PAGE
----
In United States Gypsum, the court held that horizontal exhaustion was required because of the "other insurance" provision contained in the excess policies. See United States Gypsum, 268 Ill. App. 3d at 654. The court noted that the provision clearly set forth the policy's status as an excess policy "to all triggered primary policies, regardless of whether they extend over multiple policy periods or only one." United States Gypsum, 268 Ill. App. 3d at 653. The court then concluded that liability under an excess policy would not attach until all underlying coverage was exhausted. United States Gypsum, 268 Ill. App. 3d at 653-54. This underlying coverage included Gypsum's fronting insurance, which the court noted was the equivalent of self-insurance. United States Gypsum, 268 Ill. App. 3d at 652-53.

In light of United States Gypsum, we conclude that Missouri Pacific is required to exhaust one SIR per occurrence per policy period. For all practical purposes, Missouri Pacific's SIRs are the equivalent of the fronting insurance involved in Gypsum. As such, the "other insurance" provision in the policies requires Missouri Pacific to exhaust all underlying coverage, including its SIRs, before it can seek coverage under the policies. See United States Gypsum, 268 Ill. App. 3d at 652-54.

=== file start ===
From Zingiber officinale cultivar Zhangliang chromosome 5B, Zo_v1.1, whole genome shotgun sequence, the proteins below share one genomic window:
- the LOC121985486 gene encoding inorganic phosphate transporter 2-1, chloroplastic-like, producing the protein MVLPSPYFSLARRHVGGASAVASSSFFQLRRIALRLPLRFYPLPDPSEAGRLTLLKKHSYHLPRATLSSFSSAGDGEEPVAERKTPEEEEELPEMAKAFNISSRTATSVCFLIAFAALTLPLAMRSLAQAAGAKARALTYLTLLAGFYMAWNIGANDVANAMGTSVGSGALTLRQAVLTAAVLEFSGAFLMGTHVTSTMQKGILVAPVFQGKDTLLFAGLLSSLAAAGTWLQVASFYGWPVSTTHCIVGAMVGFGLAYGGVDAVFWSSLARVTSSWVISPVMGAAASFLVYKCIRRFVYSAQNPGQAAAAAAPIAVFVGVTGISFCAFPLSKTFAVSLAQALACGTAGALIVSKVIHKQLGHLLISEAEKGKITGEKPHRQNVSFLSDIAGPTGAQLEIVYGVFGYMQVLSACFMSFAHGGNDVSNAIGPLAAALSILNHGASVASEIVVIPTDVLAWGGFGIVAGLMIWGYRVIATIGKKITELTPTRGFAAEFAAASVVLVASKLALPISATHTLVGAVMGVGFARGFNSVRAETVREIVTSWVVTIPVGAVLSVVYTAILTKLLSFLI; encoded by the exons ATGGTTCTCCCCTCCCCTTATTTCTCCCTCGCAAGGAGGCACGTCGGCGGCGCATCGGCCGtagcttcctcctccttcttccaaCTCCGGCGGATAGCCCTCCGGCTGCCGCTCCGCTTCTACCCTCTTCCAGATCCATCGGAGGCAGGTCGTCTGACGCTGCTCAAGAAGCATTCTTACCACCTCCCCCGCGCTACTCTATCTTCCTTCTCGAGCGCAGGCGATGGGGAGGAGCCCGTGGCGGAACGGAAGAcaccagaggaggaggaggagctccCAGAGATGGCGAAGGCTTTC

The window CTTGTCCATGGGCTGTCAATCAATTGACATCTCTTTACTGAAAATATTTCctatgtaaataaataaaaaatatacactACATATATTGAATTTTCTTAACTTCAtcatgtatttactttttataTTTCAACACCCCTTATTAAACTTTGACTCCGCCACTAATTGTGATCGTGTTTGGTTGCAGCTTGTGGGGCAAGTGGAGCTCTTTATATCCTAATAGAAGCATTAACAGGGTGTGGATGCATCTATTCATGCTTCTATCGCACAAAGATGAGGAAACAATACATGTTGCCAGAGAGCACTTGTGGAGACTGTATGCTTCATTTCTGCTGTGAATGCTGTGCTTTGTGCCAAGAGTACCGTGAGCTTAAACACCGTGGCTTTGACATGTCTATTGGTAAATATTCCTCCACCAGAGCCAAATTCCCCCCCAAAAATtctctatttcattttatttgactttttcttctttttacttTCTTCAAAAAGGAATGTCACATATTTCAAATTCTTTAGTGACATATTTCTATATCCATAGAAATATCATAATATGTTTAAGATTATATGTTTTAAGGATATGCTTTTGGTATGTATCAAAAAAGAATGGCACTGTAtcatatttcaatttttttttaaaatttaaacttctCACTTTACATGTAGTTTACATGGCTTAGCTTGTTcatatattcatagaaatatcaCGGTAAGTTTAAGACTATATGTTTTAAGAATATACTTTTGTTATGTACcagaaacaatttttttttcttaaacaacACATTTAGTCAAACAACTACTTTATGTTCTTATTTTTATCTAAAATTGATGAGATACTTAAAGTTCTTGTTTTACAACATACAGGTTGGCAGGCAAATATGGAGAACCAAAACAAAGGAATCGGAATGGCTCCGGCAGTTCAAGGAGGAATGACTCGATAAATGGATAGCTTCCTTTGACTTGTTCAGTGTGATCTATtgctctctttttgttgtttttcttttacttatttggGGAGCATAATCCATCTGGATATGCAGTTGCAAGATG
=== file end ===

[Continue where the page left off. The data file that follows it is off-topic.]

Moreover, we briefly note that Missouri Pacific's reliance on USX Corp. v. Liberty Mutual Insurance Co., 269 Ill. App. 3d 233, 206 Ill. Dec. 391, 645 N.E.2d 396 (1994), for the proposition that SIRs are not "other insurance," is misplaced. USX did not address the issue of horizontal exhaustion, and it did not concern an "other insurance" provision that specifically included SIRs.